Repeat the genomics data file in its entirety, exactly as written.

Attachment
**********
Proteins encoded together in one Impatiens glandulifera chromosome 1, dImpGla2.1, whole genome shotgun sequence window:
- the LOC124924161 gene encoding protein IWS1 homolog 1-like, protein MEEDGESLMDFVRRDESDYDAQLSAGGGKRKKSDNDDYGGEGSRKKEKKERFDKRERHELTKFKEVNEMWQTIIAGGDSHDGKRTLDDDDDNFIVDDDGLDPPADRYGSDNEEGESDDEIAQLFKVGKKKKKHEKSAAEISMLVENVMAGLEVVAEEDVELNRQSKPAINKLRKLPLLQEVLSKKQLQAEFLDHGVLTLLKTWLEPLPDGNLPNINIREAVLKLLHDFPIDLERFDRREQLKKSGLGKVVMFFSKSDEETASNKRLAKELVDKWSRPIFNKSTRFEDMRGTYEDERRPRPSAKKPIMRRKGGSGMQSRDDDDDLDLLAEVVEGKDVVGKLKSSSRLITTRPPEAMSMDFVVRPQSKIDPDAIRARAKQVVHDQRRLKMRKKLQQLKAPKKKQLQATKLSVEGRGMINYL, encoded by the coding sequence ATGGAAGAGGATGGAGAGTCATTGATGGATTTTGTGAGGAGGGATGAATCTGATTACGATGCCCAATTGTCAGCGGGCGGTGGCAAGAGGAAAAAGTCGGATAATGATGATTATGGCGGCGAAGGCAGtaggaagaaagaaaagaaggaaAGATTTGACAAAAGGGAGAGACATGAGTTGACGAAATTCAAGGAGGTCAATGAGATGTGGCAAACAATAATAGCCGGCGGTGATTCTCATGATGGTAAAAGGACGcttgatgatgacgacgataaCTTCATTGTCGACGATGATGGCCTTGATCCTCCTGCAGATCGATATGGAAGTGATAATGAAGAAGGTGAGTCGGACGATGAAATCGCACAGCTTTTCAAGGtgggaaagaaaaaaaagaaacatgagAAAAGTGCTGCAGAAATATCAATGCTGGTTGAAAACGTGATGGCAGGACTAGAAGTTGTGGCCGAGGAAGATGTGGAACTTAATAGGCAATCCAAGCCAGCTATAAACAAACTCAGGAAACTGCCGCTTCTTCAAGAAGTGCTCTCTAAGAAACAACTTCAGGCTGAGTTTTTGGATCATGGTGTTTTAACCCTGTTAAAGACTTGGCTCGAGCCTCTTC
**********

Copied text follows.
Proteins encoded together in one Impatiens glandulifera chromosome 1, dImpGla2.1, whole genome shotgun sequence window:
- the LOC124924161 gene encoding protein IWS1 homolog 1-like, protein MEEDGESLMDFVRRDESDYDAQLSAGGGKRKKSDNDDYGGEGSRKKEKKERFDKRERHELTKFKEVNEMWQTIIAGGDSHDGKRTLDDDDDNFIVDDDGLDPPADRYGSDNEEGESDDEIAQLFKVGKKKKKHEKSAAEISMLVENVMAGLEVVAEEDVELNRQSKPAINKLRKLPLLQEVLSKKQLQAEFLDHGVLTLLKTWLEPLPDGNLPNINIREAVLKLLHDFPIDLERFDRREQLKKSGLGKVVMFFSKSDEETASNKRLAKELVDKWSRPIFNKSTRFEDMRGTYEDERRPRPSAKKPIMRRKGGSGMQSRDDDDDLDLLAEVVEGKDVVGKLKSSSRLITTRPPEAMSMDFVVRPQSKIDPDAIRARAKQVVHDQRRLKMRKKLQQLKAPKKKQLQATKLSVEGRGMINYL, encoded by the coding sequence ATGGAAGAGGATGGAGAGTCATTGATGGATTTTGTGAGGAGGGATGAATCTGATTACGATGCCCAATTGTCAGCGGGCGGTGGCAAGAGGAAAAAGTCGGATAATGATGATTATGGCGGCGAAGGCAGtaggaagaaagaaaagaaggaaAGATTTGACAAAAGGGAGAGACATGAGTTGACGAAATTCAAGGAGGTCAATGAGATGTGGCAAACAATAATAGCCGGCGGTGATTCTCATGATGGTAAAAGGACGcttgatgatgacgacgataaCTTCATTGTCGACGATGATGGCCTTGATCCTCCTGCAGATCGATATGGAAGTGATAATGAAGAAGGTGAGTCGGACGATGAAATCGCACAGCTTTTCAAGGtgggaaagaaaaaaaagaaacatgagAAAAGTGCTGCAGAAATATCAATGCTGGTTGAAAACGTGATGGCAGGACTAGAAGTTGTGGCCGAGGAAGATGTGGAACTTAATAGGCAATCCAAGCCAGCTATAAACAAACTCAGGAAACTGCCGCTTCTTCAAGAAGTGCTCTCTAAGAAACAACTTCAGGCTGAGTTTTTGGATCATGGTGTTTTAACCCTGTTAAAGACTTGGCTCGAGCCTCTTC